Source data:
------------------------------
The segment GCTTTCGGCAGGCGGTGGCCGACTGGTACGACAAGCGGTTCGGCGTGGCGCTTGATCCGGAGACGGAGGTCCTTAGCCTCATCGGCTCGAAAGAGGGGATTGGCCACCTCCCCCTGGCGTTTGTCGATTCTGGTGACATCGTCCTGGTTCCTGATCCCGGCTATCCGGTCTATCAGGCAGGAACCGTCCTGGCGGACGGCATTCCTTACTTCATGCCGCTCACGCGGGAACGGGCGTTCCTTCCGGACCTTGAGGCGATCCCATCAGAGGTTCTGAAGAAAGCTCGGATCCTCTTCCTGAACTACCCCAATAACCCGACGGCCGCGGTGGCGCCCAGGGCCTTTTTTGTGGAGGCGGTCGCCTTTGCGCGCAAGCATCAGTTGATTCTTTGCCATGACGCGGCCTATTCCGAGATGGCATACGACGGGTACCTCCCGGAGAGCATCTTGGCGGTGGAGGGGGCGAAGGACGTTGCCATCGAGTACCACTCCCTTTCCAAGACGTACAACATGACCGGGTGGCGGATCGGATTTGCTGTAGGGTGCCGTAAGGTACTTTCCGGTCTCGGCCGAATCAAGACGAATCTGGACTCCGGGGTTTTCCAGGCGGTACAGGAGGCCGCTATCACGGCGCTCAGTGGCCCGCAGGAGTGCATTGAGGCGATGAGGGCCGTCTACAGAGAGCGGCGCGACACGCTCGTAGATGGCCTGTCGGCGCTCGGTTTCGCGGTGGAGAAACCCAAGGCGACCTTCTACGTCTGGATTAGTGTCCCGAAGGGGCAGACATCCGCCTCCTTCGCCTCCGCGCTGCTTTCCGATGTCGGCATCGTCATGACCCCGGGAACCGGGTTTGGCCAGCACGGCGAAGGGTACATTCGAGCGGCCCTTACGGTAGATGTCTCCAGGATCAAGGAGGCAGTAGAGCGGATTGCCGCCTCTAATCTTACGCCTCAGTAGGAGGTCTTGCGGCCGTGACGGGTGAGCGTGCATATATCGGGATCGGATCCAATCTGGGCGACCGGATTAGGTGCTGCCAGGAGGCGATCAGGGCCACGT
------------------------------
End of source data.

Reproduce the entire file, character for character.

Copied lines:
The segment GCTTTCGGCAGGCGGTGGCCGACTGGTACGACAAGCGGTTCGGCGTGGCGCTTGATCCGGAGACGGAGGTCCTTAGCCTCATCGGCTCGAAAGAGGGGATTGGCCACCTCCCCCTGGCGTTTGTCGATTCTGGTGACATCGTCCTGGTTCCTGATCCCGGCTATCCGGTCTATCAGGCAGGAACCGTCCTGGCGGACGGCATTCCTTACTTCATGCCGCTCACGCGGGAACGGGCGTTCCTTCCGGACCTTGAGGCGATCCCATCAGAGGTTCTGAAGAAAGCTCGGATCCTCTTCCTGAACTACCCCAATAACCCGACGGCCGCGGTGGCGCCCAGGGCCTTTTTTGTGGAGGCGGTCGCCTTTGCGCGCAAGCATCAGTTGATTCTTTGCCATGACGCGGCCTATTCCGAGATGGCATACGACGGGTACCTCCCGGAGAGCATCTTGGCGGTGGAGGGGGCGAAGGACGTTGCCATCGAGTACCACTCCCTTTCCAAGACGTACAACATGACCGGGTGGCGGATCGGATTTGCTGTAGGGTGCCGTAAGGTACTTTCCGGTCTCGGCCGAATCAAGACGAATCTGGACTCCGGGGTTTTCCAGGCGGTACAGGAGGCCGCTATCACGGCGCTCAGTGGCCCGCAGGAGTGCATTGAGGCGATGAGGGCCGTCTACAGAGAGCGGCGCGACACGCTCGTAGATGGCCTGTCGGCGCTCGGTTTCGCGGTGGAGAAACCCAAGGCGACCTTCTACGTCTGGATTAGTGTCCCGAAGGGGCAGACATCCGCCTCCTTCGCCTCCGCGCTGCTTTCCGATGTCGGCATCGTCATGACCCCGGGAACCGGGTTTGGCCAGCACGGCGAAGGGTACATTCGAGCGGCCCTTACGGTAGATGTCTCCAGGATCAAGGAGGCAGTAGAGCGGATTGCCGCCTCTAATCTTACGCCTCAGTAGGAGGTCTTGCGGCCGTGACGGGTGAGCGTGCATATATCGGGATCGGATCCAATCTGGGCGACCGGATTAGGTGCTGCCAGGAGGCGATCAGGGCCACGT